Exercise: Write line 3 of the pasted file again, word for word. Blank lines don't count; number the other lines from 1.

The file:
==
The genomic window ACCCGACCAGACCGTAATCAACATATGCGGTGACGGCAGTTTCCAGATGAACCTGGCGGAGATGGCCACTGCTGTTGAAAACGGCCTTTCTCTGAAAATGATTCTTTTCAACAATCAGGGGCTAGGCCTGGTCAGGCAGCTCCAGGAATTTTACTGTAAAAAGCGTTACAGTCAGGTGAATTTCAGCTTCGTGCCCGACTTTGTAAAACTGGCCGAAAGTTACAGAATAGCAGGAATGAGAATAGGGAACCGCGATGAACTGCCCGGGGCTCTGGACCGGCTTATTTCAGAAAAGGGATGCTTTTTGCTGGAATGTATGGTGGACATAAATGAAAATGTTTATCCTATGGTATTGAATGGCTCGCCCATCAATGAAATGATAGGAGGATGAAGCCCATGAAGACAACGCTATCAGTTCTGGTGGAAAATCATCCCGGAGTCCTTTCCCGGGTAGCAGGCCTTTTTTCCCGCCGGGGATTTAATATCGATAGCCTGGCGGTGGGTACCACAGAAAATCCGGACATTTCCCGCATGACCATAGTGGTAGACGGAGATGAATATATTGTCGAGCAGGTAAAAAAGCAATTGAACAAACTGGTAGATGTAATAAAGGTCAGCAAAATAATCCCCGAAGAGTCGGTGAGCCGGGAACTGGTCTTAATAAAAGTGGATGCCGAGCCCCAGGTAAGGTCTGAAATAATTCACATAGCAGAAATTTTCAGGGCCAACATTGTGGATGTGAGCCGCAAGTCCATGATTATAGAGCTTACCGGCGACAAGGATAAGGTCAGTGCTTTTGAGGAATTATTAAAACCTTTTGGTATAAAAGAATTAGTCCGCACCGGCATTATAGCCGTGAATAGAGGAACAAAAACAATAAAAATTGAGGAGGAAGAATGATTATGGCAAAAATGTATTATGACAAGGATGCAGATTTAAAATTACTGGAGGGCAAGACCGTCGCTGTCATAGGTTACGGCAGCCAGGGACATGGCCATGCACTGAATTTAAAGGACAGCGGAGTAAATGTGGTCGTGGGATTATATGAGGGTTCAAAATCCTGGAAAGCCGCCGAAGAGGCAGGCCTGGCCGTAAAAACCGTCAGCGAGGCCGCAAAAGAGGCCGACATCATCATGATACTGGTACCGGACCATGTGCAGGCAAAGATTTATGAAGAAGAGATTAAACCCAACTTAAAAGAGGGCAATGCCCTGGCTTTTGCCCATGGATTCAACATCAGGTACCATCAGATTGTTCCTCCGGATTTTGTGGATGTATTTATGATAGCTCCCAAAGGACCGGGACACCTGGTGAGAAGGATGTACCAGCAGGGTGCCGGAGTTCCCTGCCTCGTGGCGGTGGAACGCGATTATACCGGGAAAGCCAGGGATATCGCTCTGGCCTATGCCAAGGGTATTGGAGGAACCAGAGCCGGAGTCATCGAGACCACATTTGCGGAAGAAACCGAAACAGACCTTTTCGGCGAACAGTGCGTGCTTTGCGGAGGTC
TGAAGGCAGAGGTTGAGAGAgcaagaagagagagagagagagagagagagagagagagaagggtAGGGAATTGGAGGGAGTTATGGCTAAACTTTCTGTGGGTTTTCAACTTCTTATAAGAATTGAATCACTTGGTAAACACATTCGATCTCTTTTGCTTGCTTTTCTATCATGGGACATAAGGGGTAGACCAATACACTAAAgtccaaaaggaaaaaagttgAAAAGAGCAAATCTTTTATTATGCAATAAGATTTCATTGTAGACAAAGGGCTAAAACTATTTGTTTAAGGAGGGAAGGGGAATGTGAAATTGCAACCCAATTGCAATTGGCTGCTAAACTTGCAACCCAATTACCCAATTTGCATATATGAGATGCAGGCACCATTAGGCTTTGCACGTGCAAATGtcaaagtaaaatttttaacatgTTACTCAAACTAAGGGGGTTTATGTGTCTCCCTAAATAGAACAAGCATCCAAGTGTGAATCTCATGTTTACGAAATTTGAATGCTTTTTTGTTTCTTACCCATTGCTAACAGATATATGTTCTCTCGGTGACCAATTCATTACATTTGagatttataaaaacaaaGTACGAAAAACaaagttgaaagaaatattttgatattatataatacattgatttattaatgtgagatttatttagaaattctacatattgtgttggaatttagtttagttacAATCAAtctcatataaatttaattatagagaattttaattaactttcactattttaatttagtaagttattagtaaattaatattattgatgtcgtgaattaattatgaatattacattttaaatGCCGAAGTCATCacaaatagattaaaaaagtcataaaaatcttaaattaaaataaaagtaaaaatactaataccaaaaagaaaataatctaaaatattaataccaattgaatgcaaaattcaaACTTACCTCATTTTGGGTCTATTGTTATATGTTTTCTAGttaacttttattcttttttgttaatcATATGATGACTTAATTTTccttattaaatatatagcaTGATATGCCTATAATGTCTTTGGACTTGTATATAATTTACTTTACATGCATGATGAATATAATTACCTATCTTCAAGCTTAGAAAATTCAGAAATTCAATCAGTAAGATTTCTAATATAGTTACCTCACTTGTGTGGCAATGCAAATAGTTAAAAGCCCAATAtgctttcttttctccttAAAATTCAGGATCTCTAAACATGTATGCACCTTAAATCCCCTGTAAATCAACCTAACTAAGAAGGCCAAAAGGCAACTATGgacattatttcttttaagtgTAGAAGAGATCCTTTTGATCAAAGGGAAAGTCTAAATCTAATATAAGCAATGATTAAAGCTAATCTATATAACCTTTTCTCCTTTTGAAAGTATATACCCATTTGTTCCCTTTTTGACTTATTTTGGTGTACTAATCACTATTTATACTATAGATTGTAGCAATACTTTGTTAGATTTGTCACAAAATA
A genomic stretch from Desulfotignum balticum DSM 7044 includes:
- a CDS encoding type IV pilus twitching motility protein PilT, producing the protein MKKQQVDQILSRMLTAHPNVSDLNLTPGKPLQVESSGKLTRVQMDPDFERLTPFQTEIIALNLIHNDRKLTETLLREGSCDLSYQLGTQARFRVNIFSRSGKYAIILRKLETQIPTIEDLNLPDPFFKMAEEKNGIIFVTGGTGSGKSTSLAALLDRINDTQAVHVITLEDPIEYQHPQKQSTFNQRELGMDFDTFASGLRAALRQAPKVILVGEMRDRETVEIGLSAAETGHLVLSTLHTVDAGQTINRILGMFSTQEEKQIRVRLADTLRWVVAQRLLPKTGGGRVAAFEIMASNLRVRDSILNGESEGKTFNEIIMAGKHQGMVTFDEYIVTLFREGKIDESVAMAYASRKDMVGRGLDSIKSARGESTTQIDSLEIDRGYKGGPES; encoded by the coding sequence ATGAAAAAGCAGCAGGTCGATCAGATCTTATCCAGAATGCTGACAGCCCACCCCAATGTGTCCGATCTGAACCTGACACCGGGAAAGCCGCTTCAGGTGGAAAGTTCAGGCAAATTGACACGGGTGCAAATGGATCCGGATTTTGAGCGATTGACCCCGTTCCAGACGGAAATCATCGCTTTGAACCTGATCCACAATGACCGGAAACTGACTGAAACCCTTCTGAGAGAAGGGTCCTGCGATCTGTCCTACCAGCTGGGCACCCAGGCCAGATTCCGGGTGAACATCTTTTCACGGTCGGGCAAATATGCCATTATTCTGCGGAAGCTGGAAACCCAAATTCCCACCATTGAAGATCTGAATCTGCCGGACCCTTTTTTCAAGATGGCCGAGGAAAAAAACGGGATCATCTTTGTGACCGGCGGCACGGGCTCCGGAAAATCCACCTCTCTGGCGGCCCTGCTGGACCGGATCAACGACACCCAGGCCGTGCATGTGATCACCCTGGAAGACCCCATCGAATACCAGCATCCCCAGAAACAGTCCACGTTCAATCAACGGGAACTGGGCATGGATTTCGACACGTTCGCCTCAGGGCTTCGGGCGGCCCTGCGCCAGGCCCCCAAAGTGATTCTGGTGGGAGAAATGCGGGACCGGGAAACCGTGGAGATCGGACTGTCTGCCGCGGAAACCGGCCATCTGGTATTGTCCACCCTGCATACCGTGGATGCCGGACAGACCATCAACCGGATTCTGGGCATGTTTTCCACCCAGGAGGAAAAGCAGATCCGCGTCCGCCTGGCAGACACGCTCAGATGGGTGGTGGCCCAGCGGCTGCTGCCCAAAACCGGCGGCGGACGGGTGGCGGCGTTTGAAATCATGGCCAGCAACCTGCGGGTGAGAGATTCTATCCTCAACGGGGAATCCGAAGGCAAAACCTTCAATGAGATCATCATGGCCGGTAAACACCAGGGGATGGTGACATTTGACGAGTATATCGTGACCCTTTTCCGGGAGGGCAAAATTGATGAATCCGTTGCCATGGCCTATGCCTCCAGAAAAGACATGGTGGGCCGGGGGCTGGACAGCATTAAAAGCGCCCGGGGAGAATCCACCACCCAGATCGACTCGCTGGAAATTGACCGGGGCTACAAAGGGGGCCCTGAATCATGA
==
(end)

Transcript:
A genomic stretch from Desulfotignum balticum DSM 7044 includes: